Ibuprofen not good for UTIs


Thursday, 24 May, 2018


Ibuprofen not good for UTIs

With antibiotic resistance on the rise, non-steroidal anti-inflammatory drugs such as ibuprofen have been proposed by studies as an alternative treatment for uncomplicated urinary tract infection (UTI).

However, a new study from the University of Oslo, Norway, has found that ibuprofen — given instead of antibiotics to women with UTIs — leads to longer duration of symptoms and more serious adverse events related to the spread of the primary infection.

More than half of all women will experience an uncomplicated UTI during life, and most of these infections resolve without further complications. A short course of antibiotics is a widely accepted standard for the treatment of bacterial UTI, but antibiotic resistance is a growing, serious public health problem. Some prior studies have suggested that treatment with non-steroidal anti-inflammatory drugs such as ibuprofen may support recovery of a UTI, raising the possibility that antibiotic use could be reduced.

In the current study, the authors randomised 383 women from three Scandinavian countries with uncomplicated UTIs who received either standard treatment of antibiotics for three days or ibuprofen as a symptomatic treatment without an antimicrobial effect. Women’s symptoms, bacterial growth from urinary samples and the occurrence of adverse events including systemic infection or hospitalisation were monitored during the study.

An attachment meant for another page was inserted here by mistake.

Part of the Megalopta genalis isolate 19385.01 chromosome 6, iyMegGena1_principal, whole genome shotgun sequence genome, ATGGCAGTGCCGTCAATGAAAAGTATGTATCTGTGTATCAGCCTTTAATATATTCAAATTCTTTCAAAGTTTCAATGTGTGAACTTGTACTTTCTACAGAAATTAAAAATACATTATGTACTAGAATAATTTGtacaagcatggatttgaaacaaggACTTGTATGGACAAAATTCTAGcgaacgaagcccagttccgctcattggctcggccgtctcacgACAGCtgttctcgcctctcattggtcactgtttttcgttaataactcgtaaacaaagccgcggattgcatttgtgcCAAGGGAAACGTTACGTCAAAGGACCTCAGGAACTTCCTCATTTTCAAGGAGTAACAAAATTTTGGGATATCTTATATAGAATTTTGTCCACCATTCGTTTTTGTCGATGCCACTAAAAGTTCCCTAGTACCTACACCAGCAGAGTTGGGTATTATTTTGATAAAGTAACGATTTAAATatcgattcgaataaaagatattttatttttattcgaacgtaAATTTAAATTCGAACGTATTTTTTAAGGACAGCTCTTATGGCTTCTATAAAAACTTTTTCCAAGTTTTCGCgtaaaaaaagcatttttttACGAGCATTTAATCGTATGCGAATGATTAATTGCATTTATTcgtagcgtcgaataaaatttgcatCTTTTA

The results showed that women assigned to receive ibuprofen without antibiotics took three days longer to get well on average. Seventy out of 181 patients receiving ibuprofen (39%) compared to 131 out of 178 receiving antibiotics (74%) recovered from symptoms by day four. Also, among women in the ibuprofen group, 12 (6.6%) developed a febrile urinary tract infection, with a smaller proportion (3.9%) developing a serious kidney infection, which did not occur in the antibiotics group.

Although more than half of the patients initially treated with ibuprofen got well without taking antibiotics suggesting that this approach could potentially reduce overall antimicrobial usage, the study concludes, in confirmation of other recently reported trials, that it is not safe to recommend ibuprofen instead of antibiotics in uncomplicated cystitis, due to the increased risk of developing a serious upper UTI.

“Initial treatment with ibuprofen could reduce unnecessary use of antibiotics in this group. However, until we can identify those women in need of antibiotic treatment to prevent complications, we cannot recommend ibuprofen alone to women with uncomplicated UTIs,” the authors state in their conclusion.

The study has been published by PLOS Medicine.

Image credit: ©stock.adobe.com/au/ruigsantos

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